If you spend the majority of your time transporting goods, then this information will come in handy. The Department of Transportation (DOT) has tightened a series of compliance standards and fees. Enforceable by federal, state, and local law officials, these “rules of the road” could spell maximum penalties. Not only will your reputation suffer, but your wallet will too if you don’t comply. Commercial drivers could endure:
- A written warning
- Monetary fines
- CSA (Compliance, Safety, Accountability) score hits
- Suspension of CMV license
- Suspension of your company’s business dealings
- Jail-time and/or court proceedings
This summer, however, fines will be historically high, fueled by the Federal Civil Penalties Inflation Adjustment Act Improvements Act of 2015. How high, exactly? Expect to pay hundreds of dollars more in repercussions, an unprecedented jump from 12 months ago.
It’s a big deal for big rigs creating lane closures for insubordinate motor carriers, shippers, freight forwarders and brokers. For example, the Federal Motor Carrier Safety Administration (FMCSA) may levy civil penalties on a driver, ranging from $1,000 to $11,000 per violation.
Commercial Drivers Find Themselves In The Hot Seat
What costs will big box retailers pay? If you rely on third-party logistics companies for cargo transport, you’re at the mercy of their inspection and safety standards. Roadside violations, on their part, can mean the difference between smooth delivery of goods or negligent delays. On a bad day, you could experience a larger-than-life payout and the permanency of a scarred record.
At Gorgo Group, we own 400 53’ dry van trailers and a fleet of tractors. As a dual supply chain specialist servicing LTL and FTL freights, we conduct routine safety checks before the rubber meets the road. And, through our automated tracking system, we know where our fleet is headed at all times. Due diligence like this, let’s us boast an extremely high industry percentage rate for on-time, end-to-end service.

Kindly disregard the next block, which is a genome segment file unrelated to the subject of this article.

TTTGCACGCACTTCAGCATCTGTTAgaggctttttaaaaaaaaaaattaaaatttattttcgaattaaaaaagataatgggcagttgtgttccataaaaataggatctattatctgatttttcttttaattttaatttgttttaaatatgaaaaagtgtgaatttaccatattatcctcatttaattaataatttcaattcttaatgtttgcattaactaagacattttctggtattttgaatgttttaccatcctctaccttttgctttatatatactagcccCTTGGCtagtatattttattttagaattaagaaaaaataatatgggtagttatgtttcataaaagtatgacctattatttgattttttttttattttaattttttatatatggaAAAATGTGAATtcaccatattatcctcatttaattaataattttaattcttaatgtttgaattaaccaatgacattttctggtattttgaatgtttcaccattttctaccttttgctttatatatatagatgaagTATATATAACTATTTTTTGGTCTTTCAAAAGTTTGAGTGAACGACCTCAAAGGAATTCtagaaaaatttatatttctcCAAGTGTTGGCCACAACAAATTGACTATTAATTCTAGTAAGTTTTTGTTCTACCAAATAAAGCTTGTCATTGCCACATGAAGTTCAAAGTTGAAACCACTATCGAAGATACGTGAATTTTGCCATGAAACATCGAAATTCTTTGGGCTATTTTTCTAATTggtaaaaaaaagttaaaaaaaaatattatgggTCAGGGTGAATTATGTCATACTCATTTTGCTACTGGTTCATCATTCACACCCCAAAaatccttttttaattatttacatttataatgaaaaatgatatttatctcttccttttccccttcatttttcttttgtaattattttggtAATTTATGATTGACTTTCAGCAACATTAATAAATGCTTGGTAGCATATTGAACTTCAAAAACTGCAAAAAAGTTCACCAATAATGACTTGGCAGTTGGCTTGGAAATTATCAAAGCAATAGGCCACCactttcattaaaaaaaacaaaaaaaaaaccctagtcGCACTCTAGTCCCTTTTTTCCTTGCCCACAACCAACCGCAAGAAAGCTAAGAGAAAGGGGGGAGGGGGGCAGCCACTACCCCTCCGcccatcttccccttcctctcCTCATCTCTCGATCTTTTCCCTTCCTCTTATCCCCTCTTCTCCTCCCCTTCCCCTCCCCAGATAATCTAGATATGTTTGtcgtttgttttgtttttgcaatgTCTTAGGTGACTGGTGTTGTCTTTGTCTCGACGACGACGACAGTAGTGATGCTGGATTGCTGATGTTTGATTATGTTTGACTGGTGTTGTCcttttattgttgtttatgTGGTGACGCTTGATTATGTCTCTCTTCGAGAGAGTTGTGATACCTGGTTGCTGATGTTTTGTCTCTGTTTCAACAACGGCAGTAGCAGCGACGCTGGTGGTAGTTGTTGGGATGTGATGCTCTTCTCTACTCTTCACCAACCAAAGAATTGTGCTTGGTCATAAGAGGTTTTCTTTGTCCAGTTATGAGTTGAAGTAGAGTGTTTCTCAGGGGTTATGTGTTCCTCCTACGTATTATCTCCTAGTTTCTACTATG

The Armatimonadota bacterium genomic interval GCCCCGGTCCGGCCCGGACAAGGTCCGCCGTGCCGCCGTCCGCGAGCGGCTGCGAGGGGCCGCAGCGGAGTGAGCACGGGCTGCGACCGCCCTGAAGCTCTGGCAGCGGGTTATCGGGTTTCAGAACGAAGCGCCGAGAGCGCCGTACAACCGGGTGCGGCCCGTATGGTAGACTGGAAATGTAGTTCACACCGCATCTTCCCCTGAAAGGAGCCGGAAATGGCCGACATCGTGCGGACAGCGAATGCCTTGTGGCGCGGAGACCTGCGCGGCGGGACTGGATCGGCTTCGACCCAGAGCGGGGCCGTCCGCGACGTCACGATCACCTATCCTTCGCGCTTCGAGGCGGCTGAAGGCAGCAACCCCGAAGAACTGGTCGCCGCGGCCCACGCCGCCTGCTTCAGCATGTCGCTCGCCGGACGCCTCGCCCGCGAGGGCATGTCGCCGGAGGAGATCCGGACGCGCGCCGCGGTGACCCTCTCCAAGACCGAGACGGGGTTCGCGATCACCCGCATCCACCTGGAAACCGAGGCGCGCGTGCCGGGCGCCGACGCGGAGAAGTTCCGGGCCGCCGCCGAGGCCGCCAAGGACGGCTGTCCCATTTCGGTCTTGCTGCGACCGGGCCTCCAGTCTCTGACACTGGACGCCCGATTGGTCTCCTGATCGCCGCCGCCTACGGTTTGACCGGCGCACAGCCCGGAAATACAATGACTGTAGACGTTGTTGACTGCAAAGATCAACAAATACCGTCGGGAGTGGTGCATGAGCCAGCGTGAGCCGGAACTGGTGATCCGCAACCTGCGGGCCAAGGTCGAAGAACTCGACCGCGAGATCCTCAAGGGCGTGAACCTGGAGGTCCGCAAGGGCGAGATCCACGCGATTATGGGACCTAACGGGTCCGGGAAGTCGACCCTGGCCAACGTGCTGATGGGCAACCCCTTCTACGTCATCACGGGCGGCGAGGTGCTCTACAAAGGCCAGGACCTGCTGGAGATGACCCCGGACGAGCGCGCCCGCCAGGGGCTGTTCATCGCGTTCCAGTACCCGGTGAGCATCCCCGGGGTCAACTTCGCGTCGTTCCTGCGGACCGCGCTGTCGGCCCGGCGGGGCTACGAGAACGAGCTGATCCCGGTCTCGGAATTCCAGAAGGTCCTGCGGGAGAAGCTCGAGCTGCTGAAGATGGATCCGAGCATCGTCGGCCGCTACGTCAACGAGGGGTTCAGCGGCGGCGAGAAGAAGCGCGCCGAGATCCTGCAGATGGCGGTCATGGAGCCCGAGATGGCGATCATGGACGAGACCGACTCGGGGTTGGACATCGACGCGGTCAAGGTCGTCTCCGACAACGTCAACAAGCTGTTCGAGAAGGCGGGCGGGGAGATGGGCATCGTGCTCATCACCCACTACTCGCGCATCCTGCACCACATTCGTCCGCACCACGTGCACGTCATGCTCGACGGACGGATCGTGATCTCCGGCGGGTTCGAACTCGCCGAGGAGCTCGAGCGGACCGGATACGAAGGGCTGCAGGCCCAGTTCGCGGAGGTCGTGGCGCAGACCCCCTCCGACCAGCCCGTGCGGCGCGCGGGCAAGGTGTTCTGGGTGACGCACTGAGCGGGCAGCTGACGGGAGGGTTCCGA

Injuries like damaged shipments and government infractions are red flags. Be sure you know the logistics provider’s track record, including all compliance measures as well as crash ratings and customer loyalty.
Common DOT Traffic Violations: The Commercial Trucking Whistleblowers
The Federal Motor Carrier Safety Administration (FMCSA) reports there were 493,730 trucking companies operating in the United States in 2016. That’s 10.42 billion tons of freight moved and a whopping 79.8 percent of total freight sales. Yet, up to 32 percent of commercial motor vehicle drivers were placed out-of-service due to a breach.
Fines have nearly disrupted this economic engine leaving skid marks in its wake.
Common violated regulations:
- Reckless driving
- Failure to use a seatbelt
- Improper lane change
- Tariff violations
- Failure to set-up a DOT drug and alcohol testing program
- Insufficient permits and record keeping
- Violations of Hazardous Materials Regulations (HMRs)
- Operating out-of-service equipment
- Failure to obey subpoena
- Disregard of financial responsibilities
For a complete list of penalty hikes, click here.
DOT Compliance: Staying The Course
You can avoid commercial motor vehicle violations with these action steps.
First, make sure your team understands and abides by the regulations outlined in CFR (Code of Federal Regulations) Title 49.
Second, stay up to date with paperwork, including purchase orders, contracts, and driver log auditing.
Third, only employ CDL drivers who are properly trained and stringent in not exceeding dutiful hours. In fact, FMCSA’s regulations (395.8a) state that drivers must record duty status for every 24-hour period of on-the-job work.
Fourth, go the distance with digital technology. Avoid highway patrol and unanticipated roadside checks with the help of an FMCSA-compliant electronic logging device. Timely alerts and automated systems are changing driver awareness and putting security first.
After all, some rules aren’t meant to be broken. Gorgo Group believes sound strategies are the backbone of good business. And, we’re exceeding expectations on the road less traveled.
Lean on us and keep on trucking. Let’s get to work.